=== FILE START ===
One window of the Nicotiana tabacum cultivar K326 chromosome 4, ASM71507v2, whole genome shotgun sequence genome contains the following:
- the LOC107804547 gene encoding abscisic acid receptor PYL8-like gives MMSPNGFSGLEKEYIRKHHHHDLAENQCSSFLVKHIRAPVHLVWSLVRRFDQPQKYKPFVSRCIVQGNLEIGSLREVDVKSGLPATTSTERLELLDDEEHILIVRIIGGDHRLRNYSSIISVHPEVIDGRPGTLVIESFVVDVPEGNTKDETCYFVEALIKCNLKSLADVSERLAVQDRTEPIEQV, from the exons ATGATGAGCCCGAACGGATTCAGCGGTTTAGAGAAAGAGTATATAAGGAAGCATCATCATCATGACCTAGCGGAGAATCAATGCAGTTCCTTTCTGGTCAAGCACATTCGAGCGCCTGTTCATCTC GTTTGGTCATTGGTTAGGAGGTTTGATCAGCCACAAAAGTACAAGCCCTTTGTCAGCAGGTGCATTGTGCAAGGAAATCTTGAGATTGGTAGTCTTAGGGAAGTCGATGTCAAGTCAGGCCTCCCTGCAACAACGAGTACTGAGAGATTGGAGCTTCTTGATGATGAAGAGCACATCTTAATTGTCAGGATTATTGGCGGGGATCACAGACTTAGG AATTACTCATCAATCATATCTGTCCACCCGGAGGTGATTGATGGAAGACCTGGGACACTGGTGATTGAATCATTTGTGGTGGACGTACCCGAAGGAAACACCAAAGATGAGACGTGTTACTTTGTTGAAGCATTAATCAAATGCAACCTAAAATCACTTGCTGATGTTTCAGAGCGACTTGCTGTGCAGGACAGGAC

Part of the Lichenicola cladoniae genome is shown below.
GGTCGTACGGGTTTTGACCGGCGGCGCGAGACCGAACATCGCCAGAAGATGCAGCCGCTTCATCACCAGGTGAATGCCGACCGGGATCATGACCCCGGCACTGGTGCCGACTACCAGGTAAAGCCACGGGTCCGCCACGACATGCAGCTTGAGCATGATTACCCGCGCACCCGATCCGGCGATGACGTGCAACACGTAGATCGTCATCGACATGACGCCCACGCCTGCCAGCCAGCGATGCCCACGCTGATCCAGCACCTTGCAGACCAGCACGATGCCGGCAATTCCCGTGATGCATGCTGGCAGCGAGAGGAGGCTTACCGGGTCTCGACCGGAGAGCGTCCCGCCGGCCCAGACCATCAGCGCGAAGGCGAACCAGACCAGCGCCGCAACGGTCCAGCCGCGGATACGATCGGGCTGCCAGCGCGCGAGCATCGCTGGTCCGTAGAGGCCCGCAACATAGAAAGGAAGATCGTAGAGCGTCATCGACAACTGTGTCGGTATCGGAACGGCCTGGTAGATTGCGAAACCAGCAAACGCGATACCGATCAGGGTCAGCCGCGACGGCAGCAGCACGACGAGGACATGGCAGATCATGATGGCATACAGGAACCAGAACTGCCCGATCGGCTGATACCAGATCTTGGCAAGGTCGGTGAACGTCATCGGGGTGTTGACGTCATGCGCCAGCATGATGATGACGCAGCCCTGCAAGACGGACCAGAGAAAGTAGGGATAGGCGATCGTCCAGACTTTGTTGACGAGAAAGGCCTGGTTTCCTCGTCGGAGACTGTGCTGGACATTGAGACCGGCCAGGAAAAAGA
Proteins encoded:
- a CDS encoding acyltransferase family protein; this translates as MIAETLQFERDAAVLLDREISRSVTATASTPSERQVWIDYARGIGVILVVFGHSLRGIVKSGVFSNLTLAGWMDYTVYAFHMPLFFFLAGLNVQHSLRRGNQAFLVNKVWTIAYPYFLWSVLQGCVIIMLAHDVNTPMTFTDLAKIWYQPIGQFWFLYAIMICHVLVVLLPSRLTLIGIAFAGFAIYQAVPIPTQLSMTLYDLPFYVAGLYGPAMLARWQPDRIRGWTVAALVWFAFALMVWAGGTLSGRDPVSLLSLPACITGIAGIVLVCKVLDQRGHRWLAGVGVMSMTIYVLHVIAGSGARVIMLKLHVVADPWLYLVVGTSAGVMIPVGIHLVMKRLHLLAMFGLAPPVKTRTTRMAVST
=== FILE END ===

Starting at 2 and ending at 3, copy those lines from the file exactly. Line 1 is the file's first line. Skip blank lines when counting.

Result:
- the LOC107804547 gene encoding abscisic acid receptor PYL8-like gives MMSPNGFSGLEKEYIRKHHHHDLAENQCSSFLVKHIRAPVHLVWSLVRRFDQPQKYKPFVSRCIVQGNLEIGSLREVDVKSGLPATTSTERLELLDDEEHILIVRIIGGDHRLRNYSSIISVHPEVIDGRPGTLVIESFVVDVPEGNTKDETCYFVEALIKCNLKSLADVSERLAVQDRTEPIEQV, from the exons ATGATGAGCCCGAACGGATTCAGCGGTTTAGAGAAAGAGTATATAAGGAAGCATCATCATCATGACCTAGCGGAGAATCAATGCAGTTCCTTTCTGGTCAAGCACATTCGAGCGCCTGTTCATCTC GTTTGGTCATTGGTTAGGAGGTTTGATCAGCCACAAAAGTACAAGCCCTTTGTCAGCAGGTGCATTGTGCAAGGAAATCTTGAGATTGGTAGTCTTAGGGAAGTCGATGTCAAGTCAGGCCTCCCTGCAACAACGAGTACTGAGAGATTGGAGCTTCTTGATGATGAAGAGCACATCTTAATTGTCAGGATTATTGGCGGGGATCACAGACTTAGG AATTACTCATCAATCATATCTGTCCACCCGGAGGTGATTGATGGAAGACCTGGGACACTGGTGATTGAATCATTTGTGGTGGACGTACCCGAAGGAAACACCAAAGATGAGACGTGTTACTTTGTTGAAGCATTAATCAAATGCAACCTAAAATCACTTGCTGATGTTTCAGAGCGACTTGCTGTGCAGGACAGGAC

Part of the Lichenicola cladoniae genome is shown below.